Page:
Powerful. My heart ponders this message as I think of my 23 year old son who let go of so much in his cancer journey, yet in the end did not want to give up this life completely. He loved the Lord and was a strong believer. Yet, he fought to the bitter end and never wanted to die. He was recently engaged and just graduated from college. I’m grateful to know that our God is merciful and trust with all my heart that he took Ian by the hand for those final steps that he was not willing to make on his own at such a young age.
What you write about your son at your blog is so very moving. As is your love for him. I share your faith that God is merciful, and I believe you’re right about God’s help with Ian’s final transition. My sense is that pretty much all of us need that help, and I’m grateful that we can count on it.
This is a fantastic message. Thank you for sharing your insights and knowledge with us. It gives me great joy and encouragement as I continue on my spirit journey!
I love the picture of you as a child at your blog. Keep on singing and dancing.
You nailed it again, Fr. Jake, as you always do. You’re a great example of Episcopalianism at its best: rational, thoughtful, uplifting (not in a pablum-y way), responsible, kind, compassionate, loving and non-judgmental. Love your blog and your sermons, too. They remind me why I chose to join the Episcopal communion–a decision I’ve never regretted. Looking forward to services tomorrow at Good Shepherd in Lake Charles.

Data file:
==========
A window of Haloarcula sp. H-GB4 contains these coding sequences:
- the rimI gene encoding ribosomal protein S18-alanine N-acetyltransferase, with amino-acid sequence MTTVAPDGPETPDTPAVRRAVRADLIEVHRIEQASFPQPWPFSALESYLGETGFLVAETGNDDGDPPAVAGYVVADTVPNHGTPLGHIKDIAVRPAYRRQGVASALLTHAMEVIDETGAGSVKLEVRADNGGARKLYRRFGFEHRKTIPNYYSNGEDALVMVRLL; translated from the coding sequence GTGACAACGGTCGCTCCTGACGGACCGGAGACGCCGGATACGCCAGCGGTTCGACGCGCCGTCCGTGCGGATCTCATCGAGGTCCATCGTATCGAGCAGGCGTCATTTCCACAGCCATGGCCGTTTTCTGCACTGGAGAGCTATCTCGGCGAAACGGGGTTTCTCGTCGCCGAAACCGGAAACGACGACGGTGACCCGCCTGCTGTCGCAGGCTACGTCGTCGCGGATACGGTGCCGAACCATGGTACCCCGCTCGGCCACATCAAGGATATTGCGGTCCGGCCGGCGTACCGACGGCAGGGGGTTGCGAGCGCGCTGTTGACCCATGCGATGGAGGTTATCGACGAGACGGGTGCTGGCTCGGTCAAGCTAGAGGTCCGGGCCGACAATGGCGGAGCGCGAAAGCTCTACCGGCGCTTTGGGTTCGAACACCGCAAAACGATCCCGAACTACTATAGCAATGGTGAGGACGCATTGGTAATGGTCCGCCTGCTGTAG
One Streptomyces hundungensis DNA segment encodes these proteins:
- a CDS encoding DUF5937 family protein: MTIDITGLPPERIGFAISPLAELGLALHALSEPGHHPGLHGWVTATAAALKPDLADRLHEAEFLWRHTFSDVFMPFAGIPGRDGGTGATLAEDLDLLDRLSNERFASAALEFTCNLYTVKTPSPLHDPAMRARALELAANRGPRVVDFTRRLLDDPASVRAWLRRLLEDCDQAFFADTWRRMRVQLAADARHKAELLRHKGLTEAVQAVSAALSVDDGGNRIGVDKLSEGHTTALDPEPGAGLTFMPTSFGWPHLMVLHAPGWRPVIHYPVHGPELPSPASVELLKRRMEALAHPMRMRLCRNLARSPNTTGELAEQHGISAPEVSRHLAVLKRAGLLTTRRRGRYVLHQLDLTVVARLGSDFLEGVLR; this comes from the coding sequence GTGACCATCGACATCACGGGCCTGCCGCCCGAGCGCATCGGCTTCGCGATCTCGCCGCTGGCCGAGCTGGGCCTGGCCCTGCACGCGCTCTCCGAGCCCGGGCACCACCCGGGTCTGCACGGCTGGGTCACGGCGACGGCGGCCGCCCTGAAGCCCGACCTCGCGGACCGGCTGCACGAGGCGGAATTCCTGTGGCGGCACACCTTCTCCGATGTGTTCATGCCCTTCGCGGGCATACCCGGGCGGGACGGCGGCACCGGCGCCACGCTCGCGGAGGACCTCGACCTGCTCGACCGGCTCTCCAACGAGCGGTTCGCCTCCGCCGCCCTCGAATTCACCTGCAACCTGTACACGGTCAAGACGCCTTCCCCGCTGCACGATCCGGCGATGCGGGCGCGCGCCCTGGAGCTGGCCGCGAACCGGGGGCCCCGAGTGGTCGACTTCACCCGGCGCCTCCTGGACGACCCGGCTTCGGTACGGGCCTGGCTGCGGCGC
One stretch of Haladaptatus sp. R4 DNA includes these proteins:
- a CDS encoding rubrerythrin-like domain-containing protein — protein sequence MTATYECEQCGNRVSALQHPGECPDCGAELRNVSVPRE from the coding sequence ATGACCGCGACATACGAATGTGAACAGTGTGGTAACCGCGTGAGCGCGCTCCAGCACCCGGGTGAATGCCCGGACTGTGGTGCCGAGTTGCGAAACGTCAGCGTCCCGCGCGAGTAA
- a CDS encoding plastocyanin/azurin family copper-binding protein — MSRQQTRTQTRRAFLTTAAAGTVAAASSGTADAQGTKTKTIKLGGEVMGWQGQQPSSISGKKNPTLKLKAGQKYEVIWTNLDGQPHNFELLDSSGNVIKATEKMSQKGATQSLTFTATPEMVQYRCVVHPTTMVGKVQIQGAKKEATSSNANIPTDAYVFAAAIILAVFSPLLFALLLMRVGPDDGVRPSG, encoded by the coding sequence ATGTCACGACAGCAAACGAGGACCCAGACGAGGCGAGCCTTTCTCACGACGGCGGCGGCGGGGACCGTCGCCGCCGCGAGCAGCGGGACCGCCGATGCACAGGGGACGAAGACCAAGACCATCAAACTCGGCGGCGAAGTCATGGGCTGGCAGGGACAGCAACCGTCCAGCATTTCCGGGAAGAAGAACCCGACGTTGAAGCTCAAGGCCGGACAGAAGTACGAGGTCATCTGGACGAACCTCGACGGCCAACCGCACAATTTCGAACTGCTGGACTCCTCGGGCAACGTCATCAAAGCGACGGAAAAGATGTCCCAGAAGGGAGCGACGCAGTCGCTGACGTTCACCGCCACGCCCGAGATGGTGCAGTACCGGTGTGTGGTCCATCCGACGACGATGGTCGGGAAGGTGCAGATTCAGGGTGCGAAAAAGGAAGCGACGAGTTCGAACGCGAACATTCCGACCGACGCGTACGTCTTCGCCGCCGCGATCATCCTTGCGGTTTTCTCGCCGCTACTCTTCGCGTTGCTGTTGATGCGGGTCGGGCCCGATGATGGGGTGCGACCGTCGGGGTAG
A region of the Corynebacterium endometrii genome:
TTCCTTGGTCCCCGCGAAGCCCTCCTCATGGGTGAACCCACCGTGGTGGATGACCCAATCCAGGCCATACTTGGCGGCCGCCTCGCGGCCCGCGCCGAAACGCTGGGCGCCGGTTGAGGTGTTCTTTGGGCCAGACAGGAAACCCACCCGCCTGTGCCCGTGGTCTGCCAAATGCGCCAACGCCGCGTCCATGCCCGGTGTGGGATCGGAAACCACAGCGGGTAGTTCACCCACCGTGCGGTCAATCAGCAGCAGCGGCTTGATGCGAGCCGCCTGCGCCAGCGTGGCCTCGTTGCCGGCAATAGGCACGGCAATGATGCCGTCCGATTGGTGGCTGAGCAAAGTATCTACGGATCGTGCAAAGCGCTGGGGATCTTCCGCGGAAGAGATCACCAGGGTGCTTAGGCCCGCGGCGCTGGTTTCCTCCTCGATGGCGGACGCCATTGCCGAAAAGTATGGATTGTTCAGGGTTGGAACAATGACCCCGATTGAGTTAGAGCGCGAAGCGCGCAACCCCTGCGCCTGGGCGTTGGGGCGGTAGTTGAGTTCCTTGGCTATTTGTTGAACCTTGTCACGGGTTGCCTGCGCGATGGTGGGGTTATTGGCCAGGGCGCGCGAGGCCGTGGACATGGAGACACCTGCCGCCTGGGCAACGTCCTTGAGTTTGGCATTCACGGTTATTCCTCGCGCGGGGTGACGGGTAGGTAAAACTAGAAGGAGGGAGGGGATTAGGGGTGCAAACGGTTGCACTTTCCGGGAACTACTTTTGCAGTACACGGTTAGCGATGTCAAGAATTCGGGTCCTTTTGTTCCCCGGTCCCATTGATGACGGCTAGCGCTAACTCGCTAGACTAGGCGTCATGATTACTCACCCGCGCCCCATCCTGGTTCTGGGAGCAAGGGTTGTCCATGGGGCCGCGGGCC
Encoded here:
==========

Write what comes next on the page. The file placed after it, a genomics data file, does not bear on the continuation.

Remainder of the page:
Thank you, Janet! You are very kind. And I am so, so glad that you’re an Episcopalian! Have a great Sunday at Good Shepherd.
Thankyou so much for this message Jake ! I really needed to read this today . 😊❤️
Thanks, Sandy! I hope all is well with your soul today!
Thank you for a great blog. I try not to spend too much time on social media because I’m trading life hours for time there, but yours was worth the trade! Thank you for a clear presentation and as one who regularly attends events at Voice of the Martyrs, I appreciated a bit more info about the story behind St. Alban’s … I’ve just about finished the “Extreme Devotion” book – others might like it, too. Thank you.
Thanks for reading and for sharing these kind words. And I also appreciate the title suggestion.
Wow, a beautifully written and inspiring story – makes one wonder what they would do faced with the same circumstances!
Am so blessed by this piece.
It’s truth and deep.
God bless you Sir
Incredible. God bless you dear bishop.
Reblogged this on New Dawn and commented:
“When we die biologically, we don’t take our power, prestige, and possessions with us. Any self defined by such things utterly disappears as soon as we flat line.
By contrast, the true self continues from this life into the next life. The true self is defined by its relationship with God. And our biological death cannot sever that bond. Eternal life is a way of living right now that extends beyond the grave.” Jake Owensby